Sapporo had already been eligible to host the Olympics in 1940, but due to the war with China, Japan’s Olympic Committee refused this honorable mission. The Olympics returned to Japan after a long 32 years. Athletes from 35 countries participated in the 1972 competition, with a total of 1006 athletes participating. For the first time, athletes from such a non-winter country as the Philippines competed in the games.
In Sapporo, 35 sets of awards were played in 10 sports disciplines. The first place in the unofficial medal standings was confidently taken by the USSR team. Soviet athletes won 16 medals, including eight gold. Second place, unexpectedly for many, went to the GDR team, competing in the Winter Games for the second time in that country’s history. The
heroine of the Olympics was cross-country skier Galina Kulakova, who won three Olympic gold medals at one Games (the distance of 5 and 10 km and the relay of 4×7.5 km). Another hero was Dutchman Ard Schkenck. He won three gold medals in speed skating events (in the 1500 m, 5000 m and 10000 m distances). A tulip variety was later named in Holland after him.
At the Olympic Games in Sapporo for the first time the Olympic champion was the great figure skater Irina Rodnina. Then she skated in a pair with Alexei Ulanov. Second place in pairs competitions was also taken by Soviet athletes, it was Lyudmila Smirnova and Andrey Suraikin.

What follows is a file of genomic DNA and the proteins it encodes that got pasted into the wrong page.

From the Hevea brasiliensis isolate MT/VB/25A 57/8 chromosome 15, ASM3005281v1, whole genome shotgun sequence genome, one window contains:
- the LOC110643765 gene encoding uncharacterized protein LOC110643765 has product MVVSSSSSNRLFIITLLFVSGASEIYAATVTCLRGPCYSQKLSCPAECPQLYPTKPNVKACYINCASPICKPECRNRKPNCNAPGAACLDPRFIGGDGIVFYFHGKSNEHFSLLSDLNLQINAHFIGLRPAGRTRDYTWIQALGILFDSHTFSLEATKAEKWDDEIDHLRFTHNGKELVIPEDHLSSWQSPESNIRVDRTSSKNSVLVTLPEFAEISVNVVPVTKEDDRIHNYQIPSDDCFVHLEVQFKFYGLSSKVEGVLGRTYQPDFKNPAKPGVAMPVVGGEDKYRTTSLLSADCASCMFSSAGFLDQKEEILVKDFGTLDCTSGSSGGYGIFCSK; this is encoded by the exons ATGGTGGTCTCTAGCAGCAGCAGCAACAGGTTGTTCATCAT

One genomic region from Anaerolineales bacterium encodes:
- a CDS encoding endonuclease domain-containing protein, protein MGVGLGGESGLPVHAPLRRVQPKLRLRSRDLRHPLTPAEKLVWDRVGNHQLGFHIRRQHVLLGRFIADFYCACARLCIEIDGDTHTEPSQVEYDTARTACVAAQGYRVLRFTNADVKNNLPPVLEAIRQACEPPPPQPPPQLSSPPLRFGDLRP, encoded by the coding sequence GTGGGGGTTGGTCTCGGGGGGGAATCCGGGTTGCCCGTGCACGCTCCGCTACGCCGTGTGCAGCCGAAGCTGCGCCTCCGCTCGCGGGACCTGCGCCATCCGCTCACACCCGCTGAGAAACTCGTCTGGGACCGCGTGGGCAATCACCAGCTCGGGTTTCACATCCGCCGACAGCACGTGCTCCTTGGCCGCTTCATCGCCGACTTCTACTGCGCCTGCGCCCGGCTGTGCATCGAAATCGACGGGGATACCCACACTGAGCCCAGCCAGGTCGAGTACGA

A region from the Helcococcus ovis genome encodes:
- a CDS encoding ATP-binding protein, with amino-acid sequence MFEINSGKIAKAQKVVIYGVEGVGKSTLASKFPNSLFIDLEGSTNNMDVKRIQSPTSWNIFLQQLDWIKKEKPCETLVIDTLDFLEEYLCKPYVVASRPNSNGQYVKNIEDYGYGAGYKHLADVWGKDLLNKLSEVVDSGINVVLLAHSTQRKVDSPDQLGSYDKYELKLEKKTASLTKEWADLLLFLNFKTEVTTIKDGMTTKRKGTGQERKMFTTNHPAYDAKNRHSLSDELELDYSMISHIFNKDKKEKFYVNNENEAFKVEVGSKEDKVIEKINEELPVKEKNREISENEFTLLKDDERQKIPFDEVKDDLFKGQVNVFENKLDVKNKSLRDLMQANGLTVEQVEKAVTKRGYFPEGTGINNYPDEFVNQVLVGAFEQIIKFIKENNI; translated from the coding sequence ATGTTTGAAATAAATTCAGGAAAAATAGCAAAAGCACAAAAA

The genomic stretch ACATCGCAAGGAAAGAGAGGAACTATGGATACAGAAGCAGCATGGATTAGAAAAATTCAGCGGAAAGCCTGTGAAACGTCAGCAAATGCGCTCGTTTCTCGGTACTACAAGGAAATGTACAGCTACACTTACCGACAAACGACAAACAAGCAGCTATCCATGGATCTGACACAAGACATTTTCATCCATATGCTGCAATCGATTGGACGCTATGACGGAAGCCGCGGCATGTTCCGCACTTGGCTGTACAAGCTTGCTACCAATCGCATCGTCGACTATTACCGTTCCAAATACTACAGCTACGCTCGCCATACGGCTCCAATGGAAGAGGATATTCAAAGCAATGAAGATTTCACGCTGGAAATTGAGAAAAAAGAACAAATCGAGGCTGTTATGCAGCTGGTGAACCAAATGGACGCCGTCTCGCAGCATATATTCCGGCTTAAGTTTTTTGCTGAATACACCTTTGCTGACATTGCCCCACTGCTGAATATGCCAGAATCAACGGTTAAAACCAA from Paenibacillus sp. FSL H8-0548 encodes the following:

The real sensation was the performances of Japanese jumpers. The Japanese, who did not count on special success, took the entire podium in jumping from the seventy meter springboard. And before that, in the asset of the Japanese team there was only one silver Olympic medal, won at the 1956 games in Cortino d’Ampezzo.
The Winter Games in Sapporo were held under the sign of fighting “professionalism” in the Olympic movement. Austrian alpine skier Carl Schranz was suspended from the competition. It was the second time he suffered. He was stripped of an Olympic gold medal for the first time at the 1968 Games in Grenoble. Schrantz was punished for contracts with sponsors and advertising sports equipment manufacturers. In those years, it was thought that money had no place in amateur sports.
It was the confrontation of professionals and amateurs that caused the Canadian ice hockey team to boycott games in Sapporo. Canadian hockey players insisted on granting eligibility to N.H.L. athletes in the Olympics, pointing out that Soviet hockey players are amateurs only “on paper.” But their request was not granted, as a result, the parents of ice hockey refused to take part in the competition at all. The winners were hockey players of the USSR, the second place was taken by the Americans, and the bronze was won by the athletes of Czechoslovakia.
Interesting fact: during the rehearsal of the opening games, one of the spectators drew the attention of organizers to the wrong arrangement of the rings on the Olympic flag. According to the rules, rings are arranged in the following order: blue, yellow, black, green, red. It turned out that the wrong flag had been flown at every Winter Games since 1952. And no one noticed the mistake.